What I'm reading: More Deaths than One, by Pat Bertram
Thanks to Jane for yesterday's post. I expect I'm not the only one itching to get up and go somewhere.
In a follow-up to Monday's topic on the marketing side of writing … a brief follow-up to sales after Read an eBook week is over. No longer am I getting ten or twelve purchase notification emails from Smashwords every few hours. Since Sunday, there has been no action on any of my titles there. As discussed on Monday, that promotion was a "loss leader" and I can only sit back and wait (or find more venues of promotion) for people to read the book, like it, and buy something else.
Curiously, on Amazon, one of my short stories, A Summer's Eve, has had a few sales after a long dormant period. Promotion seems to be a crap shoot at best. And patience is rule #1.
And now a brief sojourn into more of the ups and downs of the business. Some of you might remember that I had a project underway for a cozy mystery series. I'd written a sample, my agent made suggestions, I made changes, she submitted it. The editor came back with a request for revisions. (She wanted the discovery of the body delayed) I made them. My agent loved it. She submitted it. The editor said "although the changes were exactly what I asked for, and more, I've decided it's not right for me."
Does that sting? Yes. According to the agent, when that editor asked for revisions, it usually meant you were 90% there. So, did the editor actually read the first submission? Or merely skim it and decide the body was found too early without really getting a feel for my writing? Because, bottom line, what probably got the deal rejected was that elusive thing called "voice." Yet my voice was the same in both versions. I didn't do much other than add about 20 pages before the body was discovered, and she liked that. So hopes were raised, then dashed. But if the editor didn't like my voice and HAD accepted the project, we'd probably have clashed during edits.
Then, to add insult to injury, the agent said that she'd only agreed to represent me for that one project (despite her having asked for my other manuscripts), so we've parted ways, and I'm agentless again.
However, I said this post was about the ups as well as the downs. On Saturday, I received the executed contract for Book #3 in my Blackthorne, Inc. series from Five Star. This was heartening, because my first 2 books with them were written under their Expressions line, which they discontinued. The third book will go out under their mystery imprint, although it's still a romantic suspense. You can look for that one in April of 2012.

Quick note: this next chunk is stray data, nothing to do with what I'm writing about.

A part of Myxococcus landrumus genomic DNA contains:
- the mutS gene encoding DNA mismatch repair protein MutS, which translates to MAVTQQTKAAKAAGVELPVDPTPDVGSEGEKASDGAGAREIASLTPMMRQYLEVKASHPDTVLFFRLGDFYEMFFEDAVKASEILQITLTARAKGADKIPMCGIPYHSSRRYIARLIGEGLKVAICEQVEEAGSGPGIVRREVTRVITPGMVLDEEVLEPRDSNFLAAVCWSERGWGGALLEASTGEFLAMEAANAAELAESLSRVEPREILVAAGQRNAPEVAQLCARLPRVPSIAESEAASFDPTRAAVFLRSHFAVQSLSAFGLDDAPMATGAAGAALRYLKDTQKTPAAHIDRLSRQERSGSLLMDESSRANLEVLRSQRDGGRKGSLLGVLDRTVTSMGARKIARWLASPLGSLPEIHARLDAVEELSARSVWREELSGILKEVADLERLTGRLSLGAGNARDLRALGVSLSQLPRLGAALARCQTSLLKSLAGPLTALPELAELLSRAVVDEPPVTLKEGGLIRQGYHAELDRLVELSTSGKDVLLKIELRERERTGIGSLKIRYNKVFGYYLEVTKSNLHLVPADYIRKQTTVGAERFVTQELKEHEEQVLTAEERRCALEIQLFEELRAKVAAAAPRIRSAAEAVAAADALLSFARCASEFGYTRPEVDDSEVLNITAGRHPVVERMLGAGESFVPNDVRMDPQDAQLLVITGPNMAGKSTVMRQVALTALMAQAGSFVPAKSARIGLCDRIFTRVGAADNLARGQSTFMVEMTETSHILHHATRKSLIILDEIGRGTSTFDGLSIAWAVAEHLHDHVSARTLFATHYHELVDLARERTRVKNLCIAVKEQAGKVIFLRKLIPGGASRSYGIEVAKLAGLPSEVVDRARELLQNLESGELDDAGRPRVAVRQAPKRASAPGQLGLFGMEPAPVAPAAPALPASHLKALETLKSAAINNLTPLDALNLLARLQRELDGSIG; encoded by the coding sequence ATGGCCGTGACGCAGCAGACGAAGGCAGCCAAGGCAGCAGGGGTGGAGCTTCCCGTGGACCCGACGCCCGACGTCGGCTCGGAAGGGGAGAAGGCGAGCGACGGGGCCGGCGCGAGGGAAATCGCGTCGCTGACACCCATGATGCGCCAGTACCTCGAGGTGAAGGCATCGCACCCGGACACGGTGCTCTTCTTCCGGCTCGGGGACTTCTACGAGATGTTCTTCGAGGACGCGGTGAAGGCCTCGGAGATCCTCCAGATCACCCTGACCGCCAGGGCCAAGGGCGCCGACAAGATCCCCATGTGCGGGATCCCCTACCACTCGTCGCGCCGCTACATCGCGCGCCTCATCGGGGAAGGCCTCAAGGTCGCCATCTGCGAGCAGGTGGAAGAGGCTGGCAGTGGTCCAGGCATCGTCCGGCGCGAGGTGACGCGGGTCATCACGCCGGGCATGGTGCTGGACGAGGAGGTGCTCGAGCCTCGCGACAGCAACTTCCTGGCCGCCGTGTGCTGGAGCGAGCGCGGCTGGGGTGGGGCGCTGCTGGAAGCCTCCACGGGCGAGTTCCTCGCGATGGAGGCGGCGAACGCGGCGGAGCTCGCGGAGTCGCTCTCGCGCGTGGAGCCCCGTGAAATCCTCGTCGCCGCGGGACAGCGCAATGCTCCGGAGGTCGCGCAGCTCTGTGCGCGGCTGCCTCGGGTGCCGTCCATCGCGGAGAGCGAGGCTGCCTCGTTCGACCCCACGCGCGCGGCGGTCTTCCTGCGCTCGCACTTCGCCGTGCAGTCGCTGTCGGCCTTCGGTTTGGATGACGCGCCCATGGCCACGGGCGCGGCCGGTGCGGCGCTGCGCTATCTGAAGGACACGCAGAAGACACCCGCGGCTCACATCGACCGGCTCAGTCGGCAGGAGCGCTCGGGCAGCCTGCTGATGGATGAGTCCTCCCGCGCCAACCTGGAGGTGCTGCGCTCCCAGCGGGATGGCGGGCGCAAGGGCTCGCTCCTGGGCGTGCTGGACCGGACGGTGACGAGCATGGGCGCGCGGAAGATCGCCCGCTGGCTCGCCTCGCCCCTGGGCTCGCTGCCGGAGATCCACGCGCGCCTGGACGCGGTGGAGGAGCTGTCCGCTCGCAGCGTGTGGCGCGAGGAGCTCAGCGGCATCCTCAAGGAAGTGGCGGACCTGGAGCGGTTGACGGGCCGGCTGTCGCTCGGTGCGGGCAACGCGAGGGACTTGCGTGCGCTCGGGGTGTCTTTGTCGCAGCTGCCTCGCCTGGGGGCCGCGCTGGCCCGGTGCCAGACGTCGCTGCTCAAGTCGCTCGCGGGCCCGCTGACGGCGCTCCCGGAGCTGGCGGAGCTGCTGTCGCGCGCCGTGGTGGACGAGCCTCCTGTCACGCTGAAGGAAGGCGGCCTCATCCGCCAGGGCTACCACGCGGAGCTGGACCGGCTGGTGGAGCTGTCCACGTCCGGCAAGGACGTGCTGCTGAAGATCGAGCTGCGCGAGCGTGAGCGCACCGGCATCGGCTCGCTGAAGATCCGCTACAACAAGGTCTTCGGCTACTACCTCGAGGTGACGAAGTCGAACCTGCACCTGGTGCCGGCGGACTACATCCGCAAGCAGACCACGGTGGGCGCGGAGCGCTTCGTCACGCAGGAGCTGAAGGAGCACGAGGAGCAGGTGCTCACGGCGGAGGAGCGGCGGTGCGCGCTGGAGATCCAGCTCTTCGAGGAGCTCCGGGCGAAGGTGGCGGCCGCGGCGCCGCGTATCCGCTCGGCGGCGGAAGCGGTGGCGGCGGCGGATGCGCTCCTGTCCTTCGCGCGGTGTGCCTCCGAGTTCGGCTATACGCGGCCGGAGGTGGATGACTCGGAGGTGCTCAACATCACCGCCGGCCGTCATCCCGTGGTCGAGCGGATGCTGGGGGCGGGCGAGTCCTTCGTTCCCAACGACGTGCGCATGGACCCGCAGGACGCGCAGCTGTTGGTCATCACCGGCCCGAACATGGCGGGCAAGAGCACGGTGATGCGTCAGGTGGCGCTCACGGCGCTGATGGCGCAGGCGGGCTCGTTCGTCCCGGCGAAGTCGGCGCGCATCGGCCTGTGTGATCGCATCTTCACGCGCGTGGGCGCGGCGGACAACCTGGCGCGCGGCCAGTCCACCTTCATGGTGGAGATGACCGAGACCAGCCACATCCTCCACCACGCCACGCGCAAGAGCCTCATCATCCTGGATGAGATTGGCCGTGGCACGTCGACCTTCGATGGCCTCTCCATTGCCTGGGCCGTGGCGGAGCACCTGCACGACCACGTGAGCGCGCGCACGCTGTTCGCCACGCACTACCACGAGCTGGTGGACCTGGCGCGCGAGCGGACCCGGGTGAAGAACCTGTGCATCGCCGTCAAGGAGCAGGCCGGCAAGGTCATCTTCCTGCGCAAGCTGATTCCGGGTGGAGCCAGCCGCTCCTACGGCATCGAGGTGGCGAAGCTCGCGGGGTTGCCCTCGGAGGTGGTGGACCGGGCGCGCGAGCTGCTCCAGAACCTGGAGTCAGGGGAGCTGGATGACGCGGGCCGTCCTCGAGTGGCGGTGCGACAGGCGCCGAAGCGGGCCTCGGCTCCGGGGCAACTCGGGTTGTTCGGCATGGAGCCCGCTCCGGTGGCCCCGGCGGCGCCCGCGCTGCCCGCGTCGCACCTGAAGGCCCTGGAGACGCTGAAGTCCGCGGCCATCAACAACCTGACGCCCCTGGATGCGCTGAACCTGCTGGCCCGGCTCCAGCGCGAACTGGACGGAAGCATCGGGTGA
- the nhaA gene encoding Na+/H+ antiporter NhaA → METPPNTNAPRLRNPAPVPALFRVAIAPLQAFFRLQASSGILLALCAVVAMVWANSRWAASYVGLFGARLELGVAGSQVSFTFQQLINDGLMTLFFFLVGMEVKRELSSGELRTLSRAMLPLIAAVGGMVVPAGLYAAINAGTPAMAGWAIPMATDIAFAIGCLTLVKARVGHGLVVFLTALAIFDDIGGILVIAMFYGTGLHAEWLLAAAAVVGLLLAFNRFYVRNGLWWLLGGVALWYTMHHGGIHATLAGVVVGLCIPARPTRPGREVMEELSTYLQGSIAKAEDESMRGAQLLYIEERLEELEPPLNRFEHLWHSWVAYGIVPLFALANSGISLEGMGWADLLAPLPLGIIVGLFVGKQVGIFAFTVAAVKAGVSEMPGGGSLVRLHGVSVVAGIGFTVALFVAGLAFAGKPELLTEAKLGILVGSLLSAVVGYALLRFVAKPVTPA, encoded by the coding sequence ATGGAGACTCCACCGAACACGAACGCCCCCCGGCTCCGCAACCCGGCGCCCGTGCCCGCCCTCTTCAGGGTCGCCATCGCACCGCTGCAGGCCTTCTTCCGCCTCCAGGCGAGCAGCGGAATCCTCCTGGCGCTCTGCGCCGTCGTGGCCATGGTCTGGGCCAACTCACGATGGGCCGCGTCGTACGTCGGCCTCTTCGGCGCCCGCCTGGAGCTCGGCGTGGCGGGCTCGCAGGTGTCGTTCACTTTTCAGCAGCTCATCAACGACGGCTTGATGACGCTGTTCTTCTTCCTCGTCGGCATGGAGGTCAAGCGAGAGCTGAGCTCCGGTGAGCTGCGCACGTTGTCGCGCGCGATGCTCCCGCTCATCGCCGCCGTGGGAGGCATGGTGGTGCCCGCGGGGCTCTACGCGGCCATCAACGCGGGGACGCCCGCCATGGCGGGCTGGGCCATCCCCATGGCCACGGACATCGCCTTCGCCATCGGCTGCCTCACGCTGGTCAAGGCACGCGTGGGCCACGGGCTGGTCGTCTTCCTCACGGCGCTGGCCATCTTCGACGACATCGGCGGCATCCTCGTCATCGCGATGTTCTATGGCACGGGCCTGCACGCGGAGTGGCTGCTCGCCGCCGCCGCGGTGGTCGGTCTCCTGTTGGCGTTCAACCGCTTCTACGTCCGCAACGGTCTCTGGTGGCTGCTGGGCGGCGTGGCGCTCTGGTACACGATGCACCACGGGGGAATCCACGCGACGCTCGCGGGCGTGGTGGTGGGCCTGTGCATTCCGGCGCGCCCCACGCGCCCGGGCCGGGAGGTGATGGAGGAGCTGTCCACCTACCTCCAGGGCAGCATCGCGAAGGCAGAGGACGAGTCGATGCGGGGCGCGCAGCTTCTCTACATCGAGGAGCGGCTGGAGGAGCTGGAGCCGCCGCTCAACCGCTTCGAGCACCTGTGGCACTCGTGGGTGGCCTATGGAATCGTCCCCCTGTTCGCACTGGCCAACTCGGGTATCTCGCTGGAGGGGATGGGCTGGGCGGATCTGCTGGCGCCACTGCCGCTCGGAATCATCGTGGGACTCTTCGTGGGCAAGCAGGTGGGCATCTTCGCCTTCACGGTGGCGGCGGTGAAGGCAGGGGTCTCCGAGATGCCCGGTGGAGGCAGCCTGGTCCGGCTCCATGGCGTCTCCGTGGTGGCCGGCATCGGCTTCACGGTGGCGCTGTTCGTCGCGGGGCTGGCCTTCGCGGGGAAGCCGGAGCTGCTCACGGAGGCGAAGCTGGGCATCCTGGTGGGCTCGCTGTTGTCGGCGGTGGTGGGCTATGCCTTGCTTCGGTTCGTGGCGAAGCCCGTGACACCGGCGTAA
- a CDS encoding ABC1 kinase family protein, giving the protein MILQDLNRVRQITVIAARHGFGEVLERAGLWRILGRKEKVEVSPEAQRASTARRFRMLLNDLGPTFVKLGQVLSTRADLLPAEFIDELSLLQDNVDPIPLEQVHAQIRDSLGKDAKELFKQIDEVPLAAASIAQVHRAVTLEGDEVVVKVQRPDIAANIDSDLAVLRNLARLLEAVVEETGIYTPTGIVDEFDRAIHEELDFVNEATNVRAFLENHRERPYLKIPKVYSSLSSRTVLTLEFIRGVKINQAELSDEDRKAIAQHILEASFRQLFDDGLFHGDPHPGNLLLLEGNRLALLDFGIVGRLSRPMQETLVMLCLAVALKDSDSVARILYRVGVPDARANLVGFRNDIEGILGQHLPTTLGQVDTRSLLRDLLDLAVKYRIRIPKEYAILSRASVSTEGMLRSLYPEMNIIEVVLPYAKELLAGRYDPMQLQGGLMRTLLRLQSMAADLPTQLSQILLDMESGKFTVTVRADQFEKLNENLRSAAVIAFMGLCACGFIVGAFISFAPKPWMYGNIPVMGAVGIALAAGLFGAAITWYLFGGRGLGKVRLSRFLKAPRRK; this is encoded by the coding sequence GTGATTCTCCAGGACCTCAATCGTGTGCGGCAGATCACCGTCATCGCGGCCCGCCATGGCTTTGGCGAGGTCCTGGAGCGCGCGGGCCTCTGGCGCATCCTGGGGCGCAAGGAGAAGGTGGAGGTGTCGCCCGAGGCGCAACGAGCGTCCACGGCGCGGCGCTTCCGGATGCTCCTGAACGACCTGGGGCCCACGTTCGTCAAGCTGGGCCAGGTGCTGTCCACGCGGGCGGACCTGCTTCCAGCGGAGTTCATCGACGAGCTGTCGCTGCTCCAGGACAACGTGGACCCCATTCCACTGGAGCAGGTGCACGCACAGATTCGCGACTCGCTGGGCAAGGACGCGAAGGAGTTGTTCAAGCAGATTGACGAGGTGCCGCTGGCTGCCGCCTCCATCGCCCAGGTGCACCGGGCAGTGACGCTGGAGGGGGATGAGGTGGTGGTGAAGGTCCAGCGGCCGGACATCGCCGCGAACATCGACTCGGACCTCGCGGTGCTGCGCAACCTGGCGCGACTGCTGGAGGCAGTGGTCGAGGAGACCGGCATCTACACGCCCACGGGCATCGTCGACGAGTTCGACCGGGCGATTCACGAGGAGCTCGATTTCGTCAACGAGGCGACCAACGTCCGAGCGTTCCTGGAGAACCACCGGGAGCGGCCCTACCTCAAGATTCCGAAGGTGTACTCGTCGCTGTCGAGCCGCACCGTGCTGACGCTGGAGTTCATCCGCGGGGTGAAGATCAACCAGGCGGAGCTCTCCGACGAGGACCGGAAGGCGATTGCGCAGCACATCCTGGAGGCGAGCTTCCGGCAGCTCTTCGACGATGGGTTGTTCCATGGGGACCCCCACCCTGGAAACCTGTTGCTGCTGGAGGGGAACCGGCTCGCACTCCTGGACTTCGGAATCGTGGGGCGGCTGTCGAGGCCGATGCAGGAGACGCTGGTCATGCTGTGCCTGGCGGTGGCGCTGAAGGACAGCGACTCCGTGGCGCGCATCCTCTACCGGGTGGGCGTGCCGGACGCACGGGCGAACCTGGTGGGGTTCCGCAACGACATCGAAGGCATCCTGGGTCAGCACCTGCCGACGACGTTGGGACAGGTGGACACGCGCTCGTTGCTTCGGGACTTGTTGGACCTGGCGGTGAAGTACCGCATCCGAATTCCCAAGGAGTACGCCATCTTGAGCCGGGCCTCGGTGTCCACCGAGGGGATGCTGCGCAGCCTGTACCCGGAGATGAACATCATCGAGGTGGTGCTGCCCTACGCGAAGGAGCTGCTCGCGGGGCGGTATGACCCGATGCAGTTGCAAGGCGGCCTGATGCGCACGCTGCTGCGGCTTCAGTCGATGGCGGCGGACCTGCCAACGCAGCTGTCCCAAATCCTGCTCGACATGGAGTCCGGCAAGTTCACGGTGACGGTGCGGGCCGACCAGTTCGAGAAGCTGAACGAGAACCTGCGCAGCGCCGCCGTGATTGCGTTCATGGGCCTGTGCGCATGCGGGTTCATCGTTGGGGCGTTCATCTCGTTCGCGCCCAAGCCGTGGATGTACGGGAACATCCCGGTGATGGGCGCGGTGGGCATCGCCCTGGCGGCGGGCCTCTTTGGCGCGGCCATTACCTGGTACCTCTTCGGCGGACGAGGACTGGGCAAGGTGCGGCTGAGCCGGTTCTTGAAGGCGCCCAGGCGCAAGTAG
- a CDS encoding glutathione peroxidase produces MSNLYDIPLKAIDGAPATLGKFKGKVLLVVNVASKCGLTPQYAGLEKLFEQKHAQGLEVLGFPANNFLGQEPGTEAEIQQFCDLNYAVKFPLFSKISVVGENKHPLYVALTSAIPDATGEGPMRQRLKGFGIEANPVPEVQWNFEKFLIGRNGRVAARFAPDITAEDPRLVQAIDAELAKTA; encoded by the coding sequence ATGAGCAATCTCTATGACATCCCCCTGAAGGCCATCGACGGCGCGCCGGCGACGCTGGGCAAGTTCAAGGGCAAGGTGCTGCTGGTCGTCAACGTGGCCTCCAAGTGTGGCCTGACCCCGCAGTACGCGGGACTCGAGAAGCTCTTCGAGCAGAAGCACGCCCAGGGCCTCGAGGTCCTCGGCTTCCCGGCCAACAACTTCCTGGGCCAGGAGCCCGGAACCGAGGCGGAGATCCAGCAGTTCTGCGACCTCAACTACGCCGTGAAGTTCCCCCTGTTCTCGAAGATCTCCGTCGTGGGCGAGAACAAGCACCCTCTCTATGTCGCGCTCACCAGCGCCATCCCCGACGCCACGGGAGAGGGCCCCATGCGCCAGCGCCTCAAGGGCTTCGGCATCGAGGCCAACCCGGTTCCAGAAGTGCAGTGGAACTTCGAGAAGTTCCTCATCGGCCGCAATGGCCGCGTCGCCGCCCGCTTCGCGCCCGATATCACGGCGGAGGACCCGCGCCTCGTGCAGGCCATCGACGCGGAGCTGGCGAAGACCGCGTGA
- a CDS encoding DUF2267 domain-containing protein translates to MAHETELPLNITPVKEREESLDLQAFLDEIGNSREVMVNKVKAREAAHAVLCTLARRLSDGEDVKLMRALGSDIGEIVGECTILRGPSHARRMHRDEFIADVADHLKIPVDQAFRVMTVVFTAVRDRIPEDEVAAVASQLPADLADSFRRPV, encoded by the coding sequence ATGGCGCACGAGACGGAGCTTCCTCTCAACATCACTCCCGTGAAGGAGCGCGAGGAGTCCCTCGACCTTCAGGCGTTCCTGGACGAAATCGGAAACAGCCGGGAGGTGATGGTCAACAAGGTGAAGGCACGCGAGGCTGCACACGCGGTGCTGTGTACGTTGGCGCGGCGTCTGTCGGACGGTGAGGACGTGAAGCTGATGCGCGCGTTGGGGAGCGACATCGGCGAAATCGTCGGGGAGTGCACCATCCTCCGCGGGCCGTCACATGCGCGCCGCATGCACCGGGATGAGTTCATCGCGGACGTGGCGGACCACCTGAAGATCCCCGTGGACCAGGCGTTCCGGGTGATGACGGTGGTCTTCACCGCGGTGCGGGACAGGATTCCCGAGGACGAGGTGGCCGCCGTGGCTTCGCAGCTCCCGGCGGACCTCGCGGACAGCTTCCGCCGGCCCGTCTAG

And, another up. Monday, Publishers Weekly reviewed my upcoming WHERE DANGER HIDES. Now, I've had positive buzz about the book, BUT, Five Star's target market is the library trade. And libraries rely on publications like PW to decide what books to buy. (Even my own local library told me it would accept a donation of my book, but unless it got a PW or comparable review, it wouldn't buy one—I guess that falls into the 'down' column.)
And, because it's my blog, I get to share that review with you.
Odell follows 2010's When Dangers Calls with this sizzling suspense tale. Dalton, "just Dalton," is a sweet-talking Texas black ops contractor equipped with a sharp mind, big muscles, an intriguing background tragedy that makes him cry over babies, and boatloads of sex appeal. Miri Chambers, manager of a shelter for wayward teens, is just his type: "proud, strong, intelligent, compassionate, and one hundred percent female," with a past she'd rather not reveal. Odell spins a somewhat unlikely tale of drug trafficking and illegal immigration around them, but the real action is in Miri and Dalton's passionate mutual attraction, and not even his cold showers and her idealistic do-gooding can douse its uncontrollable flames. Romance fans will drool over Dalton and his fellow camo-clad helicopter-riding commandos as they look for runaways and love.
Read it for yourself here (I think it's cool to see that PW banner at the top of the page. Makes me feel legit.)
And when you get there, click the "like" button. Make me feel good! Or the "tweet" button. Or both!